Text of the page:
14. Gheissari A, Hordof AJ, Spotnitz HM: Transvenous pacemaker in children: relation of lead length to anticipated growth. Ann Thorac Surg 1991; 52: 118-121.

 15. Gasparini M, Mantica M, Galimbert P et al.: Inferior vena cava loop of the implantable cardioverter defibrillator endocardial lead: A possible solution to the growth problem in pediatric implantation. PACE 2000; 23: 2108-2112.

16.  Antretter H, Hangler H, Colvin J et al.: Inferior vena caval loop of an endocardial pacing lead did not solve the growth problem in a child. PACE 2001; 24: 1706-1708.

 17.  Stojanov P, Velimirovic D, Hrnjak V et al.: Absorbable suture technique: solution to the growth problem in pediatric pacing with endocardial leads. PACE 1998; 21: 65-68.

18. O'Sullivan JJ, Jameson S, Gold RG, Wren C: Endocardial pacemaker in children: lead length and allowance for growth. PACE 1993; 16: 267-271.

19. Rao G: Letter to the editor. PACE 1998; 21: 1496.

20. Friedmann RA, Moak JP, Garson A Jr: Active fixation of endocardial pacing leads: the preferred method of pediatric pacing. PACE 1991; 14: 1213-1216.

21. Antretter H, Klaus A, Hintringer F et al.: Ist die Schrittmacherelektroden-Extraktion ein riskanter Eingriff. Retrospektive Analyse von 37 Patienten. Herzschrittmacher 1999; 19: 168-175.

22. Ceviz N, Celiker A, Kucukosmanoglu O et al: Comparison of mid-term clinical experience with steroid-eluting active and passive fixation ventricular electrodes in children. PACE 2000; 23: 1245-1249.

23. Siwik ES, Van Hare GF: Severe cyanosis in a newborn after transvenous pacing wire placement. Pediatr Cardiol 1998; 19: 168-170.

 24.Chandra Bose Reddy S, Saxena A, Iyer KS: In advertent but asymptomatic right atrial perforation with epicardial pacing in a neonate: a rare complication of temporary transvenous cardiac pacing. PACE 1997; 20: 368-369.

 25. Ing FF, Mullins CE, Grifka RG et al.: Stent dilation of superior vena cava and innominate vein obstructions permits transvenous pacing lead implantation. PACE 1998; 21: 1517-1530.

 26. Antretter H: Schrittmacher - Implantationstechniken: Standardzugange und Alternativen. Herzschrittmacher 1999; 19: 231-240.

 27. Gilette PC, Shannon C, Blair H: Transvenous pacing in pediatric patients. Am Heart J 1983; 105: 843-847.

28. Esperer HD, Singer H, Riede FT et al.: Permanent epicardial and transvenous single- and dual-chamber cardiac pacing in children. Thorac Cardiovasc Surg 1993; 41: 21-27.

29. Goldman Cutler N, Karpawich PP, Cavitt D et al.: Steroid eluting epicardial pacing electrodes: six year experience of pacing thresholds in a growing pediatric population. PACE 1997; 20: 2943-2948.

30. Beafort-Krol GC, Mulder H, Nagelkerke D et al.: Comparison of longevity, pacing and sensing characteristics of steroid eluting epicardial versus conventional endocardial pacing leads in children. J Thorac Cardiovasc Surg 1999; 117: 523-528.

 31. Bauersfeld U, Nowak B, Molinari L et al.: Low-energy epicardial pacing in children: the benefit of autocapture. Ann Thorac Surg: 1999; 68: 1380-1383.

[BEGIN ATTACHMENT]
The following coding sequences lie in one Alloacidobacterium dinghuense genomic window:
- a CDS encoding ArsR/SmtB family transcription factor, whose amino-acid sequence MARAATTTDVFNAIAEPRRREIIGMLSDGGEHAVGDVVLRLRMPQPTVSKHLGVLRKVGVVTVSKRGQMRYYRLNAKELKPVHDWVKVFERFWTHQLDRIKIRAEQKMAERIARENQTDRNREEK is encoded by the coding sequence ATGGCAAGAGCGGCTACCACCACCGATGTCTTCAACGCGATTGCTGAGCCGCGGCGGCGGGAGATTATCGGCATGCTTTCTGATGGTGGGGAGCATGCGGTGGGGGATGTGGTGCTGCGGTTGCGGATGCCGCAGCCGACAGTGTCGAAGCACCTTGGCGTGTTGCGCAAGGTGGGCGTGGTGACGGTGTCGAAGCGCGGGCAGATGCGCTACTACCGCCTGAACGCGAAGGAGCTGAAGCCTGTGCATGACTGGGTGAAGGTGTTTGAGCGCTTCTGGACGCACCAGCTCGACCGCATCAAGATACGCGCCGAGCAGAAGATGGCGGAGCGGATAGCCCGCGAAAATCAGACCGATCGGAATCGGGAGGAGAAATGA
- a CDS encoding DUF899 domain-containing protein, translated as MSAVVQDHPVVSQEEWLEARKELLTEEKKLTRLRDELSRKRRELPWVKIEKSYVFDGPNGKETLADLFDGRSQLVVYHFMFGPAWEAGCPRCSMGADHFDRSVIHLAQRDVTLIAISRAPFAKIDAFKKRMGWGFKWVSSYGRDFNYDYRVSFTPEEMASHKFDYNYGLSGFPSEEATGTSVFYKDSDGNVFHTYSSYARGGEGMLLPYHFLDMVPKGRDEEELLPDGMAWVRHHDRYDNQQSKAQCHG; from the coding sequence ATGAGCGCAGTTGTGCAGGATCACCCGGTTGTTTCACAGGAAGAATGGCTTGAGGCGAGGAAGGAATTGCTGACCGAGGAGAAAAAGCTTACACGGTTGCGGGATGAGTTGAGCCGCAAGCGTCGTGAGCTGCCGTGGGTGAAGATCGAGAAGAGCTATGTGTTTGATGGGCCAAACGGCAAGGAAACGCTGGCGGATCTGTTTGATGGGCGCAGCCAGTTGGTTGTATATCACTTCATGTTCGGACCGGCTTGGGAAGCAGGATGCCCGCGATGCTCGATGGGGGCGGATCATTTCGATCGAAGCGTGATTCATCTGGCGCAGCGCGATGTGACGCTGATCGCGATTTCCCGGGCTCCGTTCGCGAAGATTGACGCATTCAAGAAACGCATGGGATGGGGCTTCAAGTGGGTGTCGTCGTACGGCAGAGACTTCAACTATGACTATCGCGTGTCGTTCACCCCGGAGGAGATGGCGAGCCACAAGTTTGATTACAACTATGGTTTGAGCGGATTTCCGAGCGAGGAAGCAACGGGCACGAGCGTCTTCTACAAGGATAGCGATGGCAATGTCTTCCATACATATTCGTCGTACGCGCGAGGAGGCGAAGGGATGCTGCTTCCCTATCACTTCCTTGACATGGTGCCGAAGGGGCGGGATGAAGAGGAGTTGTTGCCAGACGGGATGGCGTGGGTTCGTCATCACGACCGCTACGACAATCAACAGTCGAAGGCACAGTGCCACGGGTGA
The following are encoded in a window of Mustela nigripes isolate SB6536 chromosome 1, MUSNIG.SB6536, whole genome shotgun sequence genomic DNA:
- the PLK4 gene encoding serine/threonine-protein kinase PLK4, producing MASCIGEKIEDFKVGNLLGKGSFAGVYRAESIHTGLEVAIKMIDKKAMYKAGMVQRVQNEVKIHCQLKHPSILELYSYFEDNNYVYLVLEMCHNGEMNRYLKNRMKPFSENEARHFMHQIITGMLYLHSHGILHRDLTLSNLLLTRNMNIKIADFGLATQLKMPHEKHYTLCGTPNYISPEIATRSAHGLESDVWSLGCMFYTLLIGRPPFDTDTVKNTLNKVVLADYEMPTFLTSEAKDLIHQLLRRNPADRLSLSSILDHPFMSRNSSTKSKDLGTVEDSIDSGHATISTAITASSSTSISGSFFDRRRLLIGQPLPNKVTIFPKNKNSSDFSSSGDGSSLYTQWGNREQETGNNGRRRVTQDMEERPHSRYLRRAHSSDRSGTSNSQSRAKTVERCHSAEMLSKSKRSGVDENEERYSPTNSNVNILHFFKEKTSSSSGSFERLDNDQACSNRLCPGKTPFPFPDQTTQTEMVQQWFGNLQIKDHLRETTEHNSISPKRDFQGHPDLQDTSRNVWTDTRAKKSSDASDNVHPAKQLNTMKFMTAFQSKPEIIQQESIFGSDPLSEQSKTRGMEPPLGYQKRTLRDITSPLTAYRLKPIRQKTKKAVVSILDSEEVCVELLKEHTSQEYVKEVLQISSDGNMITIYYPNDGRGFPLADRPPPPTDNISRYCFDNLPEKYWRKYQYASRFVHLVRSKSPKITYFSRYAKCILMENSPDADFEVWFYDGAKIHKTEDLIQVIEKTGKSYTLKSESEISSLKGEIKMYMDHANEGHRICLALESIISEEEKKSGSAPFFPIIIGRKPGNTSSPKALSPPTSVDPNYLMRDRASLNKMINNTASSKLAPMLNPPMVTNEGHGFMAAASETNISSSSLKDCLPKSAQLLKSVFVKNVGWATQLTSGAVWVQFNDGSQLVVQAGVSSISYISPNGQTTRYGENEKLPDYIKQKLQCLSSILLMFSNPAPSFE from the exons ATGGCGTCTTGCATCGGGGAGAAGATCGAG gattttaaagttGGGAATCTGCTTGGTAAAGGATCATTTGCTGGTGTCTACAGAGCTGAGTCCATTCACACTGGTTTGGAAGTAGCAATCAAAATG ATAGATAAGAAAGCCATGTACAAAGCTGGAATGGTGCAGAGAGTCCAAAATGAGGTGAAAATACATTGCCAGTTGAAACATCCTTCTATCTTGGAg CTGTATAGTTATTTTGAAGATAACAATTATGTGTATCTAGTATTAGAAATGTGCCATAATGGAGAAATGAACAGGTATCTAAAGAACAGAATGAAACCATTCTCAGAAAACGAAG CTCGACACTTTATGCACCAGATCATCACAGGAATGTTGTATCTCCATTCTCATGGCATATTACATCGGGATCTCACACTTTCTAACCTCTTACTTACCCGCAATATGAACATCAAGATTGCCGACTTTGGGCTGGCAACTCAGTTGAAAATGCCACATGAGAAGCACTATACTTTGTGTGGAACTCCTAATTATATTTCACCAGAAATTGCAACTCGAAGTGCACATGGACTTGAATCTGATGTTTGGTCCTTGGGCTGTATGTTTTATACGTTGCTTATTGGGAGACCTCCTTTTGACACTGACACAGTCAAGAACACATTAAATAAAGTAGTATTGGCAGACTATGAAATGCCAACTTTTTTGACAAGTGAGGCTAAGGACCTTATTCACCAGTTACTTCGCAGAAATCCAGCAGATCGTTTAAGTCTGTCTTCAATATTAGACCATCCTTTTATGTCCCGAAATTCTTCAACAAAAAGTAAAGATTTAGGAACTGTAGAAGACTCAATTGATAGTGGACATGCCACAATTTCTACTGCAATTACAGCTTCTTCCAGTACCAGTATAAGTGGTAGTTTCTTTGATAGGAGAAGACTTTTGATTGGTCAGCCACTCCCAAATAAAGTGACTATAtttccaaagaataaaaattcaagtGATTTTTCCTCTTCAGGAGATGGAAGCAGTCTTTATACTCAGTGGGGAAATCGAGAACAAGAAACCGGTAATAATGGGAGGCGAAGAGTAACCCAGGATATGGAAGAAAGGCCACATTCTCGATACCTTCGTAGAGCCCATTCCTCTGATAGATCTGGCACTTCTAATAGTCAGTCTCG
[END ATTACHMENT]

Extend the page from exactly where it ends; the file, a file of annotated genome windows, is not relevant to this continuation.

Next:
32. Sachweh JS, Vazquez-Jimenez JF, Schondube FA et al.: Twenty years experience with pediatric pacing: epicardial and transvenous stimulation. Eur J Cardio thorac Surg 2000; 17: 455-461.

 33. Byrd CL, Schwartz SJ. Transatrial implantation of transvenous pacing leads as an alternative to implantation of epicardial leads. PACE 1990: 13: 1856-1859.

 34. Hoyer MH, Beermann LB, Ettedgui JA et al.: Transatrial lead placement  for endocardial pacing in children. Ann Thorac Surg 1994; 58: 97-101.

35. Antretter H, Klaus A: Letter to the editor. PACE 1999; 22: 1274.

36. Gillette PC, Edgerton J, Kratz J, Zeigler V: The subpectoral pocket: the preferred implant site for pediatric pacemakers. PACE 1991; 14: 1089-1092.

37. Andersen C, Horder K, Kristensen L, Mickley H: Psychosocial aspects and mental health in children after permanent pacemaker implantation. Acta Cardiol 1994; 49 405-418.

38. Abrams S, Peart I: Twiddler's syndrome in children: an unusual cause of pacemaker failure. Br Heart J 1995; 73: 190-192.

 39. Rosenheck S, Elami A, Amikam S et al.: Single pass lead VDD pacing in children and adolescents. PACE 1997; 20: 1961-1966.

 40. Rosenthal E, Bostock J, Qureshi SH et al.: Single pass VDD pacing in children and adolsecents. PACE 1997; 20: 1975-1982.

41. Rosenthal E, Bostock J: VDD pacing in children with congenital complete heart block: advantages of a single pass lead. PACE 1997; 20: 2102-2106.

42. Harcombe AA, Newell SA, Ludman PF et al.: Late complications following permanent  pacemaker implantation or elective unit replacement. Heart 1998; 80: 240-244.

43. Parsonnet V, Bernstein AD, Neglia D: Nonthoracotomy ICD implantation: lessons to be learned from permanent pacemaker implantation. PACE 1995; 18: 1597-1600.

44. Tantengco MVT, Thomas RL, Karpawich PP: Left ventricular dysfunction after long-term right ventricular apical pacing in the young. JACC 2001; 37: 2093-2100.

45. Karpawich PP, Rabah R, Haas JE: Altered cardiac histology following apical right ventricular pacing in patients with congenital atrioventricular block. PACE 1999; 22: 1372-1377.